Proline modulates the intracellular redox environment and protects mammalian cells against oxidative stress

Navasona Krishnan, Martin B. Dickman, Donald F. Becker

Research output: Contribution to journalArticlepeer-review

219 Scopus citations


The potential of proline to suppress reactive oxygen species (ROS) and apoptosis in mammalian cells was tested by manipulating intracellular proline levels exogenously and endogenously by overexpression of proline metabolic enzymes. Proline was observed to protect cells against H2O2, tert-butyl hydroperoxide, and a carcinogenic oxidative stress inducer but was not effective against superoxide generators such as menadione. Oxidative stress protection by proline requires the secondary amine of the pyrrolidine ring and involves preservation of the glutathione redox environment. Overexpression of proline dehydrogenase (PRODH), a mitochondrial flavoenzyme that oxidizes proline, resulted in 6-fold lower intracellular proline content and decreased cell survival relative to control cells. Cells overexpressing PRODH were rescued by pipecolate, an analog that mimics the antioxidant properties of proline, and by tetrahydro-2-furoic acid, a specific inhibitor of PRODH. In contrast, overexpression of the proline biosynthetic enzymes Δ1-pyrroline-5-carboxylate (P5C) synthetase (P5CS) and P5C reductase (P5CR) resulted in 2-fold higher proline content, significantly lower ROS levels, and increased cell survival relative to control cells. In different mammalian cell lines exposed to physiological H2O2 levels, increased endogenous P5CS and P5CR expression was observed, indicating that upregulation of proline biosynthesis is an oxidative stress response.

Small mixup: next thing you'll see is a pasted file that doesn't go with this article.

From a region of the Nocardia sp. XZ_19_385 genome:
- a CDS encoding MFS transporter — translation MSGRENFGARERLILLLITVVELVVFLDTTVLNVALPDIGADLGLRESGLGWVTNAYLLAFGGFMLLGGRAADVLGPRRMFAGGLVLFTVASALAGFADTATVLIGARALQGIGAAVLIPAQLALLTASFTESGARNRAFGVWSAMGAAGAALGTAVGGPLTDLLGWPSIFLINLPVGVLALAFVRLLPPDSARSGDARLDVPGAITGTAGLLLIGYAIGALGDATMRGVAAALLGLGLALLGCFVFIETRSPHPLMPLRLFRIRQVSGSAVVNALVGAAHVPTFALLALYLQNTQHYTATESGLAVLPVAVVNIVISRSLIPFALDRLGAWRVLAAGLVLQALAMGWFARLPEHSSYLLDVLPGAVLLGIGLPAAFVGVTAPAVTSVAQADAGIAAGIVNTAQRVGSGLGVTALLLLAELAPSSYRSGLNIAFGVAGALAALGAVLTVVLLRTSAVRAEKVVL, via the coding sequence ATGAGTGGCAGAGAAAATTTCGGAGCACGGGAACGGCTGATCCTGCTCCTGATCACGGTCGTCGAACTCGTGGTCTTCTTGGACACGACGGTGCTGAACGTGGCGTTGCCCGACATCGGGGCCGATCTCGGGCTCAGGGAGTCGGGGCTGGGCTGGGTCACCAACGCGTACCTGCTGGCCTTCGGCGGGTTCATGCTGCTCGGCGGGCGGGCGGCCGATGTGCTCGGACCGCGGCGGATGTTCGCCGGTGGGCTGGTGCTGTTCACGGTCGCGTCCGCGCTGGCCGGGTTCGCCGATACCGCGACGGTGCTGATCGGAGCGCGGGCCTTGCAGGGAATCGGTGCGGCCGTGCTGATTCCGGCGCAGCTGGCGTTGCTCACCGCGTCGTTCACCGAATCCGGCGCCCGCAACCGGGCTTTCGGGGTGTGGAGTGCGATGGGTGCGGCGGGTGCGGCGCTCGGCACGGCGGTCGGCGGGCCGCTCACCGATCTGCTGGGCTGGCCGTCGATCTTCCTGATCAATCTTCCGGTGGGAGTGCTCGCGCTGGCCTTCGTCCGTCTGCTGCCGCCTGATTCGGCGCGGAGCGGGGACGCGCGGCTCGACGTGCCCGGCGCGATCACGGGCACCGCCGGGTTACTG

Original languageEnglish (US)
Pages (from-to)671-681
Number of pages11
JournalFree Radical Biology and Medicine
Issue number4
StatePublished - Feb 15 2008


  • Oxidative stress protection
  • Proline
  • Proline biosynthesis
  • Proline oxidation
  • Reactive oxygen species (ROS)

ASJC Scopus subject areas

  • Biochemistry
  • Physiology (medical)


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